If you’re like me, you checked out the CW’s reboot of 90210 for nostalgia’s sake. I mean — Jennie Garth, come on! Even my wife thinks she looks good. Well, Jennie Garth’s hotness is about the only thing this show has going for it. I’ll admit, I was curious to see how producers Gabe Sachs & Jeff Judah would transform the show from its Aaron Spelling sudsy roots. After all, these two worked on NBC’s exceptional series, Freaks and Geeks. Unfortunately, none of the charm and humor from Freaks and Geeks exists in 90210. In fact, there is nothing to differentiate 90210 from Gossip Girl, except that Gossip Girl is a little better written.
The setup for the new 90210 is similar to the original series, which ran in the 90’s on FOX: Annie Wilson (Shenae Grimes) and her adopted brother, Dixon (Tristan Wilds) are the new kids at West Beverly Hills High School. They’ve just moved to California from Kansas so that their parents (Robe Estes and Lori Loughlin) can keep an eye on grandma Tabitha (Jessica Walter, rehashing what she did on Arrested Development). For Annie and Dixon, the awkwardness of being the new kids is made worse by the fact that their dad has taken a job as the principal. Annie and Dixon have a close sibling relationship, which they’ll need to help them cope with all the new cliques and classmates, including the spoiled, rich, Naomi (Anna Lynne McCord); Ethan (Dustin Milligan), a popular jock who crushes on Annie; Navid (Michael Steger), who heads up the school’s TMZ-type newscast; and Silver (Jessica Stroup), the rebel, who also happens to be the younger sister of one Kelly Taylor, played by Garth, reprising her role from the original series.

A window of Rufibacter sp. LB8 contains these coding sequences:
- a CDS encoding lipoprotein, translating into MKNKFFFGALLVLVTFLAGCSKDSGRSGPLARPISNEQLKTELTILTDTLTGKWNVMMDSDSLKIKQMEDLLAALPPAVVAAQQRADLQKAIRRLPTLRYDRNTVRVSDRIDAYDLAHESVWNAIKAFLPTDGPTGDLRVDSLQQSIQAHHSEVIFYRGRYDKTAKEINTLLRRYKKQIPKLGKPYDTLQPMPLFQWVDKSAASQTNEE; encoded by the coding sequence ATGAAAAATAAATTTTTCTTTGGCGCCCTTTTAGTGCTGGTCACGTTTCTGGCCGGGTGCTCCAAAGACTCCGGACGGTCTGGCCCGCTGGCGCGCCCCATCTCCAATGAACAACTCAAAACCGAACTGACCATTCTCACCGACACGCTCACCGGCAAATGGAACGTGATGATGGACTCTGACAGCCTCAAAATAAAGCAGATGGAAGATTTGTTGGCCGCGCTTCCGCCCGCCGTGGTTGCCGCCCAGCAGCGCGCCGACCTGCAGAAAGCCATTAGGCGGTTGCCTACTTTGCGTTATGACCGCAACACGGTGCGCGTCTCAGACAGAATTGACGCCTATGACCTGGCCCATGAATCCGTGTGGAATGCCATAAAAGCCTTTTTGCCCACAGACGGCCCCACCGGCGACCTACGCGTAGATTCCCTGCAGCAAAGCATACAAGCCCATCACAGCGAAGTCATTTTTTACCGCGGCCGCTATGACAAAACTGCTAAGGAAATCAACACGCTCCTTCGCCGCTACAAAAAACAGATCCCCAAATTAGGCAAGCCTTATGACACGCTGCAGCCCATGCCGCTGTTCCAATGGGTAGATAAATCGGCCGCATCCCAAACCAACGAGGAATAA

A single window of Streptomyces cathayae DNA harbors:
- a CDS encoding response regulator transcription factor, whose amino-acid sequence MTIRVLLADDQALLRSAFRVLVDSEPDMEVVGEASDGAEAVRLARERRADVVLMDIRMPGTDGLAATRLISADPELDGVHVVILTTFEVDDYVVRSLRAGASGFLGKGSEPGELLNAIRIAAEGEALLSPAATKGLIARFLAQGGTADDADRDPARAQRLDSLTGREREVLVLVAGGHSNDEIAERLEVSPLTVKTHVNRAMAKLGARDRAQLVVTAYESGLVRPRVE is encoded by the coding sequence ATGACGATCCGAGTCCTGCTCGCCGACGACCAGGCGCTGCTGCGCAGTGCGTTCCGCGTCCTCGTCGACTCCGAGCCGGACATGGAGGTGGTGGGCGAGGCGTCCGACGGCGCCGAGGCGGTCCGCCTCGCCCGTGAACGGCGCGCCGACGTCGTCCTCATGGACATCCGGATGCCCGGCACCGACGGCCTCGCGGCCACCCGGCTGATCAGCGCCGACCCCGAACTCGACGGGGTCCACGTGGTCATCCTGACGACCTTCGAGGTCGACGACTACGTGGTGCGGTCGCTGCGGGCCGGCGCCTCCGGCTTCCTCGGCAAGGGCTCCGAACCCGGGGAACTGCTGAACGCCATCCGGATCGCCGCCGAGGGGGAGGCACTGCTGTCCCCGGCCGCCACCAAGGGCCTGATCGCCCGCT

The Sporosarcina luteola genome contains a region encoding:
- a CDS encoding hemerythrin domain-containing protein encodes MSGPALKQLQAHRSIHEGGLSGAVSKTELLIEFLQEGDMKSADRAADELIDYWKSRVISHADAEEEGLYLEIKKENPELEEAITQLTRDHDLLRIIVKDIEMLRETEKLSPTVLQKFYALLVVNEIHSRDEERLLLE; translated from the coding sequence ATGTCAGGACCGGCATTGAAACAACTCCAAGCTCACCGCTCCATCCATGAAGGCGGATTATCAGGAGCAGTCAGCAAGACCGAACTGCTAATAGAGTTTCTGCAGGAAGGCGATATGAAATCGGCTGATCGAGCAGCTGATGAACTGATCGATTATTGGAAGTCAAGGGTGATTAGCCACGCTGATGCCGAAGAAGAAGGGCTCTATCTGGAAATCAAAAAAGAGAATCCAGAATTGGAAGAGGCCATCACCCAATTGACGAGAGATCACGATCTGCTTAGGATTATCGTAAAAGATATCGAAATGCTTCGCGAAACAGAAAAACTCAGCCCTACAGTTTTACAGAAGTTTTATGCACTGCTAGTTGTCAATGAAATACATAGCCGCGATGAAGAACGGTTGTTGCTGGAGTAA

You still have a bunch of rich kids moping through life, worried about their lives, and spending shitloads of
cash. And we’re supposed to care about them why? What’s worse, every “teenage” girl on this show looks like she has borderline health problems. I haven’t seen this many stick figures since Ally McBeal and Lara Flynn Boyle of The Practice went off the air. When you consider that the camera adds weight, I am saddened and sickened by how malnourished the actresses look. Except, that is, for Jennie Garth, who actually looks like a thirty-something mother. Good for her for not starving herself now that she’s back on prime time television.
Sadly, (and I’ve said this before) American television series about middle-class people struggling to make ends meet do not garner the ratings networks desire, no matter how great the show. Freaks and Geeks was shuffled around in the NBC lineup, and it eventually went out with a whimper. Friday Night Lights, one of the finest shows on television — I would say the best family drama airing — has a loyal audience, but NBC has not been able to get the ratings it wants. This year, FNL will air on Direct TV’s 101 in the fall and return to NBC come wintertime. This arrangement was done to offset the supposed expensive costs of producing the show. Any show that seems to find some success has to have a high concept to succeed.